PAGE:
Given the rather cost-effective and safe outcomes from recent observational experiences with HCQ,8,9,11,14,16,31 pending the outcomes of the ongoing clinical trials, we would propose, prepare now and implement promptly the following outline protocol for this and possibly subsequent outbreaks of COVID-19 (Figure 1).
- By way of preparation, ensure the availability of sufficient quantities of the (easily prepared, small molecule) drug in oral doses, together with guidelines for prescription and use consistent with the regime outlined in this protocol. Proper provision, allocation and distribution of HCQ or CQ may help balance the treatment between COVID-19 patients and dermatological or rheumatic patients who are previously prescribed with these drugs.36
- Additionally, make tests for the pathogens such as SARS-CoV-2 and/or their relevant serum antibody ready as early and as widely available as possible.
- In positive-testing patients or in suspected cases without tests, administer HCQ at a dose to be finalized in light of the clinical trial results, but which we envision will be in the range of 100–200 mg, twice or thrice per day, for 5–10 days, a level which is likely to be highly efficacious because of patients’ low viral load at this early stage and which can prevent patients from advancing to more severe stages.
- Start interventions as quickly as possible, and ideally within three to seven days of symptom onset, well before the disease advances to the patients’ lungs (pneumonia) or other visceral organs, which otherwise would be too late to achieve optimal medical and societal outcomes.
- Antibiotics such as azithromycin can be combined especially when bacterial infections are observed; however in the absence of such observations, administration of HCQ would not be accompanied by azithromycin that may complicate the therapeutic regime with a known synergy for cardiac toxicity.5,30 When the patient is dosed with HCQ or CQ and azithromycin, electric cardiograph (ECG) is recommended to use for monitoring potential cardiac adverse effects such as QT prolongation.37,38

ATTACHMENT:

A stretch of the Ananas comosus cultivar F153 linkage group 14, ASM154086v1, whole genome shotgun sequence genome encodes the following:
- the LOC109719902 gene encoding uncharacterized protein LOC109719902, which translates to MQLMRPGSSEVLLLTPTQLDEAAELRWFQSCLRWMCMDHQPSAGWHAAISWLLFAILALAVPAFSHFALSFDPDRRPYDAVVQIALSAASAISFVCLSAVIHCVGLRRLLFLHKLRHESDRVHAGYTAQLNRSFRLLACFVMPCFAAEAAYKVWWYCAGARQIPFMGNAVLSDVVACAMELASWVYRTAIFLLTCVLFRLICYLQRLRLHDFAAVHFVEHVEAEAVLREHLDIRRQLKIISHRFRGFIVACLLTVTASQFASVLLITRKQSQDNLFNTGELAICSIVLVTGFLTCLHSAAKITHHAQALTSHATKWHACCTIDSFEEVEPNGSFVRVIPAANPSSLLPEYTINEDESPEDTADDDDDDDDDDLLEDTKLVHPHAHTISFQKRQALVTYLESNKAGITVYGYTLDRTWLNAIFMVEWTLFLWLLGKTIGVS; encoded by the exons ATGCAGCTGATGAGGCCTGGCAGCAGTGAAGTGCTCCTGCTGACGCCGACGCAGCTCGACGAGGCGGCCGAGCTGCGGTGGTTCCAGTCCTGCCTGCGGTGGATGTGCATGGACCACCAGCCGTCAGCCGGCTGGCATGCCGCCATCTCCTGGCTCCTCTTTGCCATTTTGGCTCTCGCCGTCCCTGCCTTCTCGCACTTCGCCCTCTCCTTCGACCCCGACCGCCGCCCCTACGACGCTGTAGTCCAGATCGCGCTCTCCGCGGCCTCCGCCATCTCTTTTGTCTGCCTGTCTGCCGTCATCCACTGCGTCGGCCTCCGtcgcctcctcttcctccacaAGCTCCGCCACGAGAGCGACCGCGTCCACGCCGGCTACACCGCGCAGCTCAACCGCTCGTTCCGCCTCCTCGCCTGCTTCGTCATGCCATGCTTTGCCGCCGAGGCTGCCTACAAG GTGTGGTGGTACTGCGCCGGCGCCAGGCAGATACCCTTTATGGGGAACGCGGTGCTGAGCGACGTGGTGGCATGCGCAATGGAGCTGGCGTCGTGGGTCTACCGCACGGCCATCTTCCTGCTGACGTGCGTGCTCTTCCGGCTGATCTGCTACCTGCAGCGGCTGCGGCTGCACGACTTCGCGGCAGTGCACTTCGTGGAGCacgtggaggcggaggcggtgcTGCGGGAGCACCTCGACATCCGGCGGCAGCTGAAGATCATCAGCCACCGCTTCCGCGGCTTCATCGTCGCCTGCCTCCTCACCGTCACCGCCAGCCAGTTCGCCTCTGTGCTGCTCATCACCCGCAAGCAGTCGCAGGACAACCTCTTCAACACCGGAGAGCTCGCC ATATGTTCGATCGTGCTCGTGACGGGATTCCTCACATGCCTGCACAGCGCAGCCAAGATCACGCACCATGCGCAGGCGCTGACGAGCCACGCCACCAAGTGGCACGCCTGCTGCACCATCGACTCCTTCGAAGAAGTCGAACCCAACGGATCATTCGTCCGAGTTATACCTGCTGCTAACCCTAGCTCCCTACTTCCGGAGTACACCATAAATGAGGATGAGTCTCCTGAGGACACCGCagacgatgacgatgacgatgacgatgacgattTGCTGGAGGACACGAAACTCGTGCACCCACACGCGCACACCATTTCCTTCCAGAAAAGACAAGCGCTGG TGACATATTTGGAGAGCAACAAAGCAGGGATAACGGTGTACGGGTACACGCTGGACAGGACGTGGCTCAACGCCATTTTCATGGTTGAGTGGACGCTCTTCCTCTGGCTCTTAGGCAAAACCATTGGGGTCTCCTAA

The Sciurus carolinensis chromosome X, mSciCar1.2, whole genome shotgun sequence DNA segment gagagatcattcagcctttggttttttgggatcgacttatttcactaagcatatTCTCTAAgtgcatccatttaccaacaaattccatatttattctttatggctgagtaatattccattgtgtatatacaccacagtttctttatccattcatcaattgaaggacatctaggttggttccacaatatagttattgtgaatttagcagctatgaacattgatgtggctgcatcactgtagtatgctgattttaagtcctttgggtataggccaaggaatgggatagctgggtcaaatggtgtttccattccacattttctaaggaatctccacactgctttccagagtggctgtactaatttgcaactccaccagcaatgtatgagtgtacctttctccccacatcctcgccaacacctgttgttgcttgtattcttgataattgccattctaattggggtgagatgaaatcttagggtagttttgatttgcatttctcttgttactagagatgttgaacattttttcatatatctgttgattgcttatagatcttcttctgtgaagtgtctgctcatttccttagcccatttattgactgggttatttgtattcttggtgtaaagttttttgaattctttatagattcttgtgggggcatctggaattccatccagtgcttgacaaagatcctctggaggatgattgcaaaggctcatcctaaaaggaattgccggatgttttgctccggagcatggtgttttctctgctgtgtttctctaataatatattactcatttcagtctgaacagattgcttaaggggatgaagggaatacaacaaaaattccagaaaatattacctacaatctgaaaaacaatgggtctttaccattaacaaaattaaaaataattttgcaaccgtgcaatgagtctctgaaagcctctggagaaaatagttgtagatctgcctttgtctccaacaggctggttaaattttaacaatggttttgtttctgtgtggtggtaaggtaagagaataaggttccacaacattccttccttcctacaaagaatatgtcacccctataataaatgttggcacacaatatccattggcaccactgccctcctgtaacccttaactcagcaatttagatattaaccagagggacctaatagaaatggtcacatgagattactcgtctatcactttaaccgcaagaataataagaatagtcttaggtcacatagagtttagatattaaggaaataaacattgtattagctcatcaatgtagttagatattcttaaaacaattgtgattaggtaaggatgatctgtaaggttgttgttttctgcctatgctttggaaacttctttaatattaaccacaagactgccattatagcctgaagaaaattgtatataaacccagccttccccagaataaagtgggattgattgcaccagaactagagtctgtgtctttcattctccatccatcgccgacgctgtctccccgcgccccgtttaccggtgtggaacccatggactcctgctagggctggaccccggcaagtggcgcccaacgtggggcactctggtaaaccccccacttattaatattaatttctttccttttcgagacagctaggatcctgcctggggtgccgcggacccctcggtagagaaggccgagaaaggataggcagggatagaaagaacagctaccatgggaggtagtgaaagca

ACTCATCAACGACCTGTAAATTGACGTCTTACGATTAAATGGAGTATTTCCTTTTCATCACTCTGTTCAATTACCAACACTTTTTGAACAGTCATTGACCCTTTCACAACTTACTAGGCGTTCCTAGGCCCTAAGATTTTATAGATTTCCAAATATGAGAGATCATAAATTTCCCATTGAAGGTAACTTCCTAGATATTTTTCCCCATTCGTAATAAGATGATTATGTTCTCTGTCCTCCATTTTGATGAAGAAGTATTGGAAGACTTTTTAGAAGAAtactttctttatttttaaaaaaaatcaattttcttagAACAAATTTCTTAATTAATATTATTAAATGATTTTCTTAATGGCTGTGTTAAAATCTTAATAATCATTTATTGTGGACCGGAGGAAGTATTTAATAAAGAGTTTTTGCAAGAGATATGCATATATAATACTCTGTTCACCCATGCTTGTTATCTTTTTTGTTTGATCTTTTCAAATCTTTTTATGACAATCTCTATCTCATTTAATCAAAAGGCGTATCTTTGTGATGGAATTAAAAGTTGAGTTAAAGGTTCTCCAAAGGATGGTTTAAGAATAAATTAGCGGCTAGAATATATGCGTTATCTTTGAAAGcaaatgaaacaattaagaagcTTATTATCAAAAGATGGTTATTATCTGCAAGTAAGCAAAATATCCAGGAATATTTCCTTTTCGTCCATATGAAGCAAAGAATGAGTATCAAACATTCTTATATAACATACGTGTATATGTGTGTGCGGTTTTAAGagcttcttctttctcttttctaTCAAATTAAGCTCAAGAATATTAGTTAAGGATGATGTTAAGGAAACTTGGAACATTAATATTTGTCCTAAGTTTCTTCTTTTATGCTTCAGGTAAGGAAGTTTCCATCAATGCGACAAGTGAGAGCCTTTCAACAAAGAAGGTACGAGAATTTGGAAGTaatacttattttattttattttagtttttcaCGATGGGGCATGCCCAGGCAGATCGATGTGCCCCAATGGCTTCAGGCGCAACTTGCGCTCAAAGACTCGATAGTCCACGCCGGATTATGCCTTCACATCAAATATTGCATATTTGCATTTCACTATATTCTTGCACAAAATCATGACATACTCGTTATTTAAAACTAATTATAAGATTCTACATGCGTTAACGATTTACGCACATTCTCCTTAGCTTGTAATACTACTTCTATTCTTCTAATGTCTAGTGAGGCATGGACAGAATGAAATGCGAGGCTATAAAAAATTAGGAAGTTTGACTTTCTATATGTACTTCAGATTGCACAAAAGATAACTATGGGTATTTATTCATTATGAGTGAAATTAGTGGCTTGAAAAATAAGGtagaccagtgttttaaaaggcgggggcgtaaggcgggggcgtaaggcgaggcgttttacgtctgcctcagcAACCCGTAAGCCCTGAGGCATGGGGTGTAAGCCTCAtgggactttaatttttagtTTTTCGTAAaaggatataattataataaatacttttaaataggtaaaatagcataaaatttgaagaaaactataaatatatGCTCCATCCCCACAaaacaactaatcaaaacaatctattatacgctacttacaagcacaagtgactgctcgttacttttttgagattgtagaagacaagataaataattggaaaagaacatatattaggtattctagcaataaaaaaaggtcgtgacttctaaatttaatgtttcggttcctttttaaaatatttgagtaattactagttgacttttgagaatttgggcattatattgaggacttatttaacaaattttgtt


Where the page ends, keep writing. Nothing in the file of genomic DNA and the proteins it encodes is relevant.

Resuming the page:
- Repeat or perform the nucleic acid tests, antibody tests and/or T cell tests to follow-up the therapeutic efficacy and to monitor potential postinfection herd immunity.39 Concerning immunity of convalescent patients, the adopted immunity is likely mediated by SARS-CoV-2-specific T cells, rather than antibody.40,41 More interestingly, people with mild or asymptomatic COVID-19 demonstrate T-cell-mediated immunity, even if they have not tested positively for antibodies.42 Herd immunity thus achieved actively (ie, through therapy-mediation) would avoid the heavy mortality in the population, which would be required to achieve herd immunity passively in the current and possible future outbreaks of COVID-19.43
- Societal regimes for protecting individuals against infection transmission, such quarantines, social distancing, city lockdowns, should not generally be needed under this protocol, but should continue to be applied mainly to those population cohorts, such as the elderly or those with certain pre-existing health conditions, who are particularly susceptible for SARS-CoV-2 infection.
Figure 1 A hypothetic schematic regime for COVID-19 pandemic control: estimated clinical scenarios (black), socioeconomic and epidemiological challenges (red), and a potentially simple solution (green).
In summary, we believe that, following confirmatory clinical studies, the early administration of HCQ, with an antibiotic or zinc where indicated, could become the front line of the global strategic response to this and later outbreaks of COVID-19, allowing a great reduction in the need for measures such as quarantines, isolations, social distancing, city lockdowns and in the need for hospitalizations. We have hypothesized a protocol for implementing this strategy, which we propose should be refined and prepared in parallel with, rather than delayed until the definitive outcomes of placebo controlled randomized clinical trials among early (<7 days) onset COVID-19 patients.
All authors made substantial contributions to conception and design, clinical observations, literature search and interpretation; taking part in drafting the article or revising it critically for important intellectual content; agreement to submit to the current journal; giving final approval of the version to be published; and agreeing to be accountable for all aspects of the work.
No funding is received for current study.
The authors report no conflicts of interest in this work.